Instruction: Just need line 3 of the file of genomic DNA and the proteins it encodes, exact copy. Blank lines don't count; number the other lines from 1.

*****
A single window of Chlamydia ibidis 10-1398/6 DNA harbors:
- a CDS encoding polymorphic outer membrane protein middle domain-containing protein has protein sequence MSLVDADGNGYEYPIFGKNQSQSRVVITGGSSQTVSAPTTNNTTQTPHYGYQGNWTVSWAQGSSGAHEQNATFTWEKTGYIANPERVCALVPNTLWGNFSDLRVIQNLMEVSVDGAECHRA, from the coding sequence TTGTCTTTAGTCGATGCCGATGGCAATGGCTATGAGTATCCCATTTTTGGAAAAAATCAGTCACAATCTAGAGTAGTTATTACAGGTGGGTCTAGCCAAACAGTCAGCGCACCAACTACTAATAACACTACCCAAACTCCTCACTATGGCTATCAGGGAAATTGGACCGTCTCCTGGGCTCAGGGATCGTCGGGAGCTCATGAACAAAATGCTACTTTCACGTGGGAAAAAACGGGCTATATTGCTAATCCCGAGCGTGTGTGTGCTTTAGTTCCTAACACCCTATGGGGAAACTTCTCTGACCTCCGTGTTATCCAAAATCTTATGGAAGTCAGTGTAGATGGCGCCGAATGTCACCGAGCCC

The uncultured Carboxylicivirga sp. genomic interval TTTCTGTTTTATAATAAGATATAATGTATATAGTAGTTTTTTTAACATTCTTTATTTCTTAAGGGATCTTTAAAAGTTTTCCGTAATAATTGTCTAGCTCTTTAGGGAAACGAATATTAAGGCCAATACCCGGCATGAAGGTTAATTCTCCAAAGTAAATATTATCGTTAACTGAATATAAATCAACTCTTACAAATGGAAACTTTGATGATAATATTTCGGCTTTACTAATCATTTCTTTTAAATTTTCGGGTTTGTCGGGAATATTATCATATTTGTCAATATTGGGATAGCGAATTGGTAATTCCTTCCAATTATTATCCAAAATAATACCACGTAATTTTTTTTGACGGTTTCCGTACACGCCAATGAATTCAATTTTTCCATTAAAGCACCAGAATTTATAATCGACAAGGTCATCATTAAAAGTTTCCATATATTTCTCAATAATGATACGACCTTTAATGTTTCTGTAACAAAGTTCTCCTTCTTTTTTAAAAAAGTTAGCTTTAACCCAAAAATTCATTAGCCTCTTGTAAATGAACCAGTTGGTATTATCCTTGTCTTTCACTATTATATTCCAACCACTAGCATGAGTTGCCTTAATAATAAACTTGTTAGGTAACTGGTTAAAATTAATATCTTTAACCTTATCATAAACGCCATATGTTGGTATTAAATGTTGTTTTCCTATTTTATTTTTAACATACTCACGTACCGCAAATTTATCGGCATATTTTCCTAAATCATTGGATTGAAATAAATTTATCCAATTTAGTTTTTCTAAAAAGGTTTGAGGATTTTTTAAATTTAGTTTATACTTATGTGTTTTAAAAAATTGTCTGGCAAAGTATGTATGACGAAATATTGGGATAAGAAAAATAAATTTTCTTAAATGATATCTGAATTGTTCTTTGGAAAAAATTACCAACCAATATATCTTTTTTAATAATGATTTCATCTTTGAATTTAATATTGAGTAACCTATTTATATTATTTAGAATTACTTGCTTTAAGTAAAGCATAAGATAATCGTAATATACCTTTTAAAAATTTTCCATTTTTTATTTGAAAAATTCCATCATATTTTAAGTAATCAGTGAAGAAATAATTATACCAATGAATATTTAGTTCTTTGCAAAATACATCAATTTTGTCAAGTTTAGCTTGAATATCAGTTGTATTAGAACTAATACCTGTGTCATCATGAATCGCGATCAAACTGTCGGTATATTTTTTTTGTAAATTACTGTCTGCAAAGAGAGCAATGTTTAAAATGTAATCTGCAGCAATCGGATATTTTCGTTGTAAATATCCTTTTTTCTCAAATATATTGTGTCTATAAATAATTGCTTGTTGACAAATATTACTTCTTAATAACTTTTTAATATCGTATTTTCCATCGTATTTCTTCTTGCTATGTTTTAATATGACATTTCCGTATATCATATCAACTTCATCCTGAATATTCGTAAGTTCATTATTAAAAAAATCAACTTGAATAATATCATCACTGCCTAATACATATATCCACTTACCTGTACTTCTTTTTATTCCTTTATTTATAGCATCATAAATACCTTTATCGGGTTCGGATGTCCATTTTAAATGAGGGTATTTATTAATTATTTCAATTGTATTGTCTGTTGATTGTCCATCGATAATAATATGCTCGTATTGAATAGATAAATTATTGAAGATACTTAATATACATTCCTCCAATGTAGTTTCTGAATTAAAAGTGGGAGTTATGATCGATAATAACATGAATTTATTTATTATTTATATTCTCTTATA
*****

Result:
The uncultured Carboxylicivirga sp. genomic interval TTTCTGTTTTATAATAAGATATAATGTATATAGTAGTTTTTTTAACATTCTTTATTTCTTAAGGGATCTTTAAAAGTTTTCCGTAATAATTGTCTAGCTCTTTAGGGAAACGAATATTAAGGCCAATACCCGGCATGAAGGTTAATTCTCCAAAGTAAATATTATCGTTAACTGAATATAAATCAACTCTTACAAATGGAAACTTTGATGATAATATTTCGGCTTTACTAATCATTTCTTTTAAATTTTCGGGTTTGTCGGGAATATTATCATATTTGTCAATATTGGGATAGCGAATTGGTAATTCCTTCCAATTATTATCCAAAATAATACCACGTAATTTTTTTTGACGGTTTCCGTACACGCCAATGAATTCAATTTTTCCATTAAAGCACCAGAATTTATAATCGACAAGGTCATCATTAAAAGTTTCCATATATTTCTCAATAATGATACGACCTTTAATGTTTCTGTAACAAAGTTCTCCTTCTTTTTTAAAAAAGTTAGCTTTAACCCAAAAATTCATTAGCCTCTTGTAAATGAACCAGTTGGTATTATCCTTGTCTTTCACTATTATATTCCAACCACTAGCATGAGTTGCCTTAATAATAAACTTGTTAGGTAACTGGTTAAAATTAATATCTTTAACCTTATCATAAACGCCATATGTTGGTATTAAATGTTGTTTTCCTATTTTATTTTTAACATACTCACGTACCGCAAATTTATCGGCATATTTTCCTAAATCATTGGATTGAAATAAATTTATCCAATTTAGTTTTTCTAAAAAGGTTTGAGGATTTTTTAAATTTAGTTTATACTTATGTGTTTTAAAAAATTGTCTGGCAAAGTATGTATGACGAAATATTGGGATAAGAAAAATAAATTTTCTTAAATGATATCTGAATTGTTCTTTGGAAAAAATTACCAACCAATATATCTTTTTTAATAATGATTTCATCTTTGAATTTAATATTGAGTAACCTATTTATATTATTTAGAATTACTTGCTTTAAGTAAAGCATAAGATAATCGTAATATACCTTTTAAAAATTTTCCATTTTTTATTTGAAAAATTCCATCATATTTTAAGTAATCAGTGAAGAAATAATTATACCAATGAATATTTAGTTCTTTGCAAAATACATCAATTTTGTCAAGTTTAGCTTGAATATCAGTTGTATTAGAACTAATACCTGTGTCATCATGAATCGCGATCAAACTGTCGGTATATTTTTTTTGTAAATTACTGTCTGCAAAGAGAGCAATGTTTAAAATGTAATCTGCAGCAATCGGATATTTTCGTTGTAAATATCCTTTTTTCTCAAATATATTGTGTCTATAAATAATTGCTTGTTGACAAATATTACTTCTTAATAACTTTTTAATATCGTATTTTCCATCGTATTTCTTCTTGCTATGTTTTAATATGACATTTCCGTATATCATATCAACTTCATCCTGAATATTCGTAAGTTCATTATTAAAAAAATCAACTTGAATAATATCATCACTGCCTAATACATATATCCACTTACCTGTACTTCTTTTTATTCCTTTATTTATAGCATCATAAATACCTTTATCGGGTTCGGATGTCCATTTTAAATGAGGGTATTTATTAATTATTTCAATTGTATTGTCTGTTGATTGTCCATCGATAATAATATGCTCGTATTGAATAGATAAATTATTGAAGATACTTAATATACATTCCTCCAATGTAGTTTCTGAATTAAAAGTGGGAGTTATGATCGATAATAACATGAATTTATTTATTATTTATATTCTCTTATA